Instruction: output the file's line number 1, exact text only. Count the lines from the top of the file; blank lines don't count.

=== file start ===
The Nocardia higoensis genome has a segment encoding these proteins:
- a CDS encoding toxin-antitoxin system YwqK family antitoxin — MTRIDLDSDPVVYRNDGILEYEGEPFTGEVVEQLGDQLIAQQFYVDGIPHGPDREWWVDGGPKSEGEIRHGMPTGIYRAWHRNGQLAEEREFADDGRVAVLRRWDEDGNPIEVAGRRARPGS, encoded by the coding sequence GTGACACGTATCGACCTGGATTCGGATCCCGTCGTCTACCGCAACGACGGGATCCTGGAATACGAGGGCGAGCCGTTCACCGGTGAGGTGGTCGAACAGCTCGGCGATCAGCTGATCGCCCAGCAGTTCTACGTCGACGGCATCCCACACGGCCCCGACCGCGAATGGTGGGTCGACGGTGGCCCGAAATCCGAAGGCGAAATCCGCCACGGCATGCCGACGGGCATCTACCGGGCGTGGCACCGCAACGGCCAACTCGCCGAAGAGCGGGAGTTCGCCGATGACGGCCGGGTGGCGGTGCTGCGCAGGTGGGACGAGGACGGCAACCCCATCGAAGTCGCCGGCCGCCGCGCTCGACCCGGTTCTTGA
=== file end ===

The Nocardia higoensis genome has a segment encoding these proteins: